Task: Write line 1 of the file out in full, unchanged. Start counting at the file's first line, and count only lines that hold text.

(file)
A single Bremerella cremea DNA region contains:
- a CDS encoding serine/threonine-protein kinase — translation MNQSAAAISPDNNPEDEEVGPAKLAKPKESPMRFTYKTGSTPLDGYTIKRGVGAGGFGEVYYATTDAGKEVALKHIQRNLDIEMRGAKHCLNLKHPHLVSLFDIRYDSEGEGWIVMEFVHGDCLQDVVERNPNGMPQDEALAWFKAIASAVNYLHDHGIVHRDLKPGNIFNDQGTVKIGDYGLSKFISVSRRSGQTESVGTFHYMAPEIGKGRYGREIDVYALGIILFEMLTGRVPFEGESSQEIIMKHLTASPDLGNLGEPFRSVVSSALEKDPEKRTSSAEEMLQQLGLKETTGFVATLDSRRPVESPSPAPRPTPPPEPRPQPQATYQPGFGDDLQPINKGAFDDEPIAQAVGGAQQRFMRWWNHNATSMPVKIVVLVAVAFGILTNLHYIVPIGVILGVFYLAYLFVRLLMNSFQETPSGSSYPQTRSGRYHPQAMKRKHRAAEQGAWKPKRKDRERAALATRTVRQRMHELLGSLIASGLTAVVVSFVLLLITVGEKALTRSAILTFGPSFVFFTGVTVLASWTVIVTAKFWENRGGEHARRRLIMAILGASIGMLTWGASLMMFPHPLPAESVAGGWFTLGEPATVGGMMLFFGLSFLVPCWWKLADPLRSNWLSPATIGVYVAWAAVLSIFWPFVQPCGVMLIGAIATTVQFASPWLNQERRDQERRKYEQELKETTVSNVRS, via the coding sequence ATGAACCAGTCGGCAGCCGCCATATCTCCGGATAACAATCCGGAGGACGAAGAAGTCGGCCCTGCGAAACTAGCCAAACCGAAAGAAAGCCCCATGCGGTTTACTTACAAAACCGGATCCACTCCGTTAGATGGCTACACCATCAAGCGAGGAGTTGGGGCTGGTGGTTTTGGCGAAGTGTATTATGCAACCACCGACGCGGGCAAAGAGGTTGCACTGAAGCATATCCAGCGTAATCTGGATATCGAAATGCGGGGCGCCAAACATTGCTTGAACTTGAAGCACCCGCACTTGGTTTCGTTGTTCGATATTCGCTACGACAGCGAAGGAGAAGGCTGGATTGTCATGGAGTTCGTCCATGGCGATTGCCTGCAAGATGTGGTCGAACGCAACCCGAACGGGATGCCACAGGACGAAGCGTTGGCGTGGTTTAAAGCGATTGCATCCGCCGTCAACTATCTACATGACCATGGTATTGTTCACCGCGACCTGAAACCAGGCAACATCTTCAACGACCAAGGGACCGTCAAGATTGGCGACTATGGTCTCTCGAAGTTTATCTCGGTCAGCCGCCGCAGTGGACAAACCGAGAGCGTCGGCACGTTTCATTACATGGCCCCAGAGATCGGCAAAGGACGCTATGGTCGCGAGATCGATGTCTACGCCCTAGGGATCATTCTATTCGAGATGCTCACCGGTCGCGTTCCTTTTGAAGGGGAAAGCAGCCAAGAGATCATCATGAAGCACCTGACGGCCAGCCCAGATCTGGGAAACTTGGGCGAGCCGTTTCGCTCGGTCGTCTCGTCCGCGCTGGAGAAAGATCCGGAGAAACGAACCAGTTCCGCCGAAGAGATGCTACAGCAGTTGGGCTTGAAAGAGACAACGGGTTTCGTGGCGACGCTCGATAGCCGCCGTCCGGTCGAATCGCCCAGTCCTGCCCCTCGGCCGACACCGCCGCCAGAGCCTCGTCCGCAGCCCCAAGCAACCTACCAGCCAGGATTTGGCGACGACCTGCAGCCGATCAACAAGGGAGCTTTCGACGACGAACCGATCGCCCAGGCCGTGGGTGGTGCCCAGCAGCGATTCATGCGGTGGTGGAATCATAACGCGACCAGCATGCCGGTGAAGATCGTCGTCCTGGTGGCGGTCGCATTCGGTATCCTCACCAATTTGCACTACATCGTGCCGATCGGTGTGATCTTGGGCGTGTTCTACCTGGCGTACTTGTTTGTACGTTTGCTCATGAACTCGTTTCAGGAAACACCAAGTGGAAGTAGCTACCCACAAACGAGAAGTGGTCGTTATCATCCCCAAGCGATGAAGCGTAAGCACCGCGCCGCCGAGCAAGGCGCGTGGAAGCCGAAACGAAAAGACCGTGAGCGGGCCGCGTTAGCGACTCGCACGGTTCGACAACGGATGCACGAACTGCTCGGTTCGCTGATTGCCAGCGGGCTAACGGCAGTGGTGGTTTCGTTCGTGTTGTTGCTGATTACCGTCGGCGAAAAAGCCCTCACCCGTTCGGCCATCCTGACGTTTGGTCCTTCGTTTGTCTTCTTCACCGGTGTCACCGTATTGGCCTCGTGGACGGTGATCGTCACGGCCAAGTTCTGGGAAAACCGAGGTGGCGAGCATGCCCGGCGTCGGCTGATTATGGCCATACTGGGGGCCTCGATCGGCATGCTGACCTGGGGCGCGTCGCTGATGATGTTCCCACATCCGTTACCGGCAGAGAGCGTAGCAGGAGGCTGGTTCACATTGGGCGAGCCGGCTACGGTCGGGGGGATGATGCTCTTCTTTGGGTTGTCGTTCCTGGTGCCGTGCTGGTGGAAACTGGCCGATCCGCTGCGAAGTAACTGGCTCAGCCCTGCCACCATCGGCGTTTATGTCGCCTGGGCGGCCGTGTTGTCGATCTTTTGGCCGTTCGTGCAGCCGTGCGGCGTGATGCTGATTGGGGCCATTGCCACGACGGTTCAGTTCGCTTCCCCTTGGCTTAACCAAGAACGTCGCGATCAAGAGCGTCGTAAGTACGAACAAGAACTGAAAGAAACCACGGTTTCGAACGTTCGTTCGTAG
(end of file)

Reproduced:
A single Bremerella cremea DNA region contains: